Market volatility in spades this week! On Tuesday, markets were all a-twitter (oops, can’t use that word!) over the large and unexpected rise in April’s retail sales (+0.8%). That sparked a +2.0% rally in the S&P 500. What market commentators neglected to mention was that, when adjusted for price increases, the “real” number was negative (see chart above – red line).
On Tuesday, Fed Chair Powell said that they would continue to tighten financial conditions until “we see inflation coming down,” and that it might not be easy and could come at the expense of a higher unemployment rate. “You’d still have a strong labor market,” he said, “if unemployment were to move up a few ticks. I would say there are a-number-of plausible paths to have a soft, as I said, softish, landing.” Note the reference to higher unemployment and the use of the word “softish” instead of “soft” indicating that the Fed might not be able to tame inflation without issues for the economy.
On Wednesday, then, markets took Powell’s words to heart and the S&P retreated -4.0% and the DJIA fell more than a thousand points (-1,165), clearly now beginning to recognize the reality of the “R” word. Volatility continued on Thursday, with markets fluctuating between gains and losses, finally closing to the downside with the S&P 500 edging ever closer to “Bear Market” territory (more than 20% down from its peak). Then on Friday, more volatility with markets deep in the red most of the day, only to finish near the flat line. At one point, the S&P 500, was down -2.3%. If it had closed there, the fall from the high would have been -20.6%. But, there was a rally into the close, and as the table below shows, it remained in “Correction” at -18.7%.
No Control Over Supply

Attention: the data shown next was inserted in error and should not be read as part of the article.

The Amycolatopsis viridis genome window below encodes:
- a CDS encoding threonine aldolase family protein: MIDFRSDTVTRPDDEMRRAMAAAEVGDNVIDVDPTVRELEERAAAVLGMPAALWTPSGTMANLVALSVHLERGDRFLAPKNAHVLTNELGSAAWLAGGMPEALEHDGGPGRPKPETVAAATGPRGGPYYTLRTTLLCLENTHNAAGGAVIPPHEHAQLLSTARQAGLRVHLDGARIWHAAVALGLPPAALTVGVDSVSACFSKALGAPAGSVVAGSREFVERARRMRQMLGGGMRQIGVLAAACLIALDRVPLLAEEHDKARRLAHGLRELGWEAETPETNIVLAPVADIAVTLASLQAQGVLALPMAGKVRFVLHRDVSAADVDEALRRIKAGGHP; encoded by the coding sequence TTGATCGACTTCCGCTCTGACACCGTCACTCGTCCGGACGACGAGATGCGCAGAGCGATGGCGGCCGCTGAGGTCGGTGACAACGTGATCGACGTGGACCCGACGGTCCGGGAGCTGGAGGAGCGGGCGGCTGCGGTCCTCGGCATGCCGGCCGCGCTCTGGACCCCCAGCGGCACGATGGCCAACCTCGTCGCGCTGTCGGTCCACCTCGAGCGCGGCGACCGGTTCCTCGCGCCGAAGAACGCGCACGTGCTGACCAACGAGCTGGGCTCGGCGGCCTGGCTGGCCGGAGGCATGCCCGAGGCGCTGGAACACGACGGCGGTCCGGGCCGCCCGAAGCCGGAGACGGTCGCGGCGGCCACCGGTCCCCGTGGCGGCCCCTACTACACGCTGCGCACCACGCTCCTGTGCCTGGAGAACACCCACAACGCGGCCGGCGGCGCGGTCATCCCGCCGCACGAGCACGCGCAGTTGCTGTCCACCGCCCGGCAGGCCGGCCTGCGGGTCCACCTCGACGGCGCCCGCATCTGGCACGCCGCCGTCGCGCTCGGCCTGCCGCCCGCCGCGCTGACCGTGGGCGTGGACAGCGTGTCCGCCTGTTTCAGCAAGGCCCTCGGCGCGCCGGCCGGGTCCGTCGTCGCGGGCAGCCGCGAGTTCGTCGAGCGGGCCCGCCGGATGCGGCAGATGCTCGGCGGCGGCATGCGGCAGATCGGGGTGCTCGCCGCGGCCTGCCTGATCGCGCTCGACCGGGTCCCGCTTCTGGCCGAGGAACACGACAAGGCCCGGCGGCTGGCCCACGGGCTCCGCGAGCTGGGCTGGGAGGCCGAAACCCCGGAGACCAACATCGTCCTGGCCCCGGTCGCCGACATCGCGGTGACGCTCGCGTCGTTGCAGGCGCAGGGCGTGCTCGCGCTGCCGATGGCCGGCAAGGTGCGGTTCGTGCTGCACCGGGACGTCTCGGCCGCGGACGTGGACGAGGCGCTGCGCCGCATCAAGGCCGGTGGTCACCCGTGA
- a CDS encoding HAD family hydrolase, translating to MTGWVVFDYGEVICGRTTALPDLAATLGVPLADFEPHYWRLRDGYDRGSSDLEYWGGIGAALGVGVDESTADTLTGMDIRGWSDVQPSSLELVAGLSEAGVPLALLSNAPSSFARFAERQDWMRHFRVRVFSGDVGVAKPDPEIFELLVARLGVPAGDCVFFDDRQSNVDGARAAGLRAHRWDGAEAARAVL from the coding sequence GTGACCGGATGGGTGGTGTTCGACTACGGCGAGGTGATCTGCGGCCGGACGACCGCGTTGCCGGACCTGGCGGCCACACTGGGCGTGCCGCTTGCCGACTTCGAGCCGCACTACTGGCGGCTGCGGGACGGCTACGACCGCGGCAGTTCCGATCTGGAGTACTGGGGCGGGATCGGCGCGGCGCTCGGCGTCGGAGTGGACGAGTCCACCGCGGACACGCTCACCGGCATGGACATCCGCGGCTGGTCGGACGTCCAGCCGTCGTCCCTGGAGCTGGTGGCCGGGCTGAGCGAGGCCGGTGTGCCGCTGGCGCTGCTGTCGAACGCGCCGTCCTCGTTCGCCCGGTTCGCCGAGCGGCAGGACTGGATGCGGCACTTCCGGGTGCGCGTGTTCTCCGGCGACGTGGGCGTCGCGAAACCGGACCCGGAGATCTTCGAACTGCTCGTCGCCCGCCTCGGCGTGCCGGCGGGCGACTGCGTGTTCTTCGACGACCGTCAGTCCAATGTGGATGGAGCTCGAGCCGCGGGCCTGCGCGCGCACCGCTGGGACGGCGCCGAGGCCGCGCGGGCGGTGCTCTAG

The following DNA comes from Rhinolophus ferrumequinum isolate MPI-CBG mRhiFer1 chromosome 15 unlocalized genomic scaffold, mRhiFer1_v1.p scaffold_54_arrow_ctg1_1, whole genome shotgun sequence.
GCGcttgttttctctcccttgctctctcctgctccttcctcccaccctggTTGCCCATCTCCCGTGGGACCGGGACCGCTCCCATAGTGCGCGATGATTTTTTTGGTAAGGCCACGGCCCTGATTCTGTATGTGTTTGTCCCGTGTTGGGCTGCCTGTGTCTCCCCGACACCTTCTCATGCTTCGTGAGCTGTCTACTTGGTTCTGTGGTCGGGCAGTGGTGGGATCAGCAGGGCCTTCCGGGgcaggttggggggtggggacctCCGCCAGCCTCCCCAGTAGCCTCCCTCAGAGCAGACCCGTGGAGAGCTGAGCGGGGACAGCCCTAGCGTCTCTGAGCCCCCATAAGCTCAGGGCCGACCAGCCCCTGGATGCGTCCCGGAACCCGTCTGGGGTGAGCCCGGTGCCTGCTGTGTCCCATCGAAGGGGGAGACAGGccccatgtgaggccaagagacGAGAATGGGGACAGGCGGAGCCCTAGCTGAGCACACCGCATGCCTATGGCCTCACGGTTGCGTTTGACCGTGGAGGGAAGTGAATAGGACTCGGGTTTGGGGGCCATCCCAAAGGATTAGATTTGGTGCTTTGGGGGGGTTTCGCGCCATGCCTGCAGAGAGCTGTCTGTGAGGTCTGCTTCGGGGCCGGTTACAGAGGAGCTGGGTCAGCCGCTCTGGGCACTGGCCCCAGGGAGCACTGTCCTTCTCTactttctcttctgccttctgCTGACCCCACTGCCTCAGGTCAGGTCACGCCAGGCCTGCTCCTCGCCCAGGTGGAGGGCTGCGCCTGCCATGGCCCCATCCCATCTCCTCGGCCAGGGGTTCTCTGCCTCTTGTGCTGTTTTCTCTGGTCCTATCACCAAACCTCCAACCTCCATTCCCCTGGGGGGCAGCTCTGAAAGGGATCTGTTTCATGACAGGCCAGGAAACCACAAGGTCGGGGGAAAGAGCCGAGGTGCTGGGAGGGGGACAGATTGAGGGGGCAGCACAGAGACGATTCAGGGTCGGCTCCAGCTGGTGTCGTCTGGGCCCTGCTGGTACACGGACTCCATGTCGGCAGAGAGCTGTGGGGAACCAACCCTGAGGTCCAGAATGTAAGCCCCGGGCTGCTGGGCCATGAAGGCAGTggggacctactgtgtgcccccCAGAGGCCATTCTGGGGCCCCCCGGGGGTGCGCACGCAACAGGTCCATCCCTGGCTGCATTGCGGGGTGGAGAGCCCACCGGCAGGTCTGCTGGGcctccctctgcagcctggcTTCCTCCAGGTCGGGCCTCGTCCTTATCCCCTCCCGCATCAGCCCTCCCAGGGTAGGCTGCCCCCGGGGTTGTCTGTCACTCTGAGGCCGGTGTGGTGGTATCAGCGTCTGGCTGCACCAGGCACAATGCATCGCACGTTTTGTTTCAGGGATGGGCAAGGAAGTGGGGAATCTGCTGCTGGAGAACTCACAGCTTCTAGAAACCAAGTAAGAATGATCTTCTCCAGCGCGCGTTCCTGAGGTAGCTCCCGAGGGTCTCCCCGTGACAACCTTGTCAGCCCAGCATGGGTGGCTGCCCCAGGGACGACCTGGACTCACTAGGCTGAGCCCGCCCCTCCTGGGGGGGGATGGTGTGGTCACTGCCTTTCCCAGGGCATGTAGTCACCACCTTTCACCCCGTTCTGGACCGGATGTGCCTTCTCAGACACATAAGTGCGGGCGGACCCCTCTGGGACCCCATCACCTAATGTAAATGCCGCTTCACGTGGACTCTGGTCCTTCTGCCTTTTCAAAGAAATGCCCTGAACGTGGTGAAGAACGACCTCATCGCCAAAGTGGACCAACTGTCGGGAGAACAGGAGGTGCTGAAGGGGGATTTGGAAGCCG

We note here that the Fed has no control over the supply of goods/services. It only has influence over demand via the jolt that interest rates have on demand and the impact of money printing on the financial markets. The biggest worry that we have, and we suspect similar worries on the part of other market participants, is that supply issues continue to push inflation to higher levels, especially events like total city lockdowns in China, and rising oil and food prices due to real or perceived shortages (Russia).
As a result, in order for the Fed to achieve its 2% inflation target, it would have to impact the 80% of the economy that is not energy or food based. That, according to Wall Street Economist David Rosenberg would require a deep recession (-3% GDP contraction) and a rise in the unemployment rate to 7%. Under those conditions, expect a deep “Bear Market.”
The best-case scenario is that the supply side continues to heal and there is evidence that it is doing so. For example, recent data for order backlogs from the Institute for Supply Management’s (ISM) monthly manufacturing survey show a sharp falloff, indicating an easing in the supply chain.
Similarly, freight volumes have fallen back to “normal” levels as shown in the Cass Freight Volume Index. The following came from Cass with the release of the index: “After a nearly two-year cycle of surging freight volumes, the freight cycle has downshifted with a thud.”
We note that auto production rose +3.9% in April, indicating that the chip shortages that closed assembly plants have eased. Also, the number of ships at anchor off California ports recently fell to 29, the lowest number since last August. But, what really caught our eye was the chart of the monthly CPI and PPI which, in April, showed much lower monthly increases than those of the recent past. The right-hand side of the chart shows that April’s inflation was quite tame compared to recent months.
We note that multi-family building continued at a torrid pace (+22.5% Y/Y) which should quell the rise in rents as the year progresses.
It would be nice if the Fed recognized these inflation trends and became less hawkish.
Not So Optimistic Scenarios
But we don’t think that is likely, at least not until the recession presents itself in the concurrent and lagging indicators. But the oncoming recession is real. Here’s why:
- Incomes are not keeping up with inflation. Real Average Weekly Earnings are down more than -4% Y/Y and that causes lower income families to have to divert spending from discretionary items toward necessities, as told to markets by the WMT and TGT Q1 results. WMT said that nominal purchases of grocery and health care items (i.e., staples) rose. And both companies said that expected sales of discretionary items were lower. Clearly the budgets of their shoppers (lower and middle income) have been impacted, and WMT cut its full year profit guidance. And with those two reports, markets sank 3.5% to 4.5% on Wednesday alone, as the reality of Recession (with a capital ”R”) finally rankled them. Note that the stock prices of both companies experienced their worst week since October, 1987.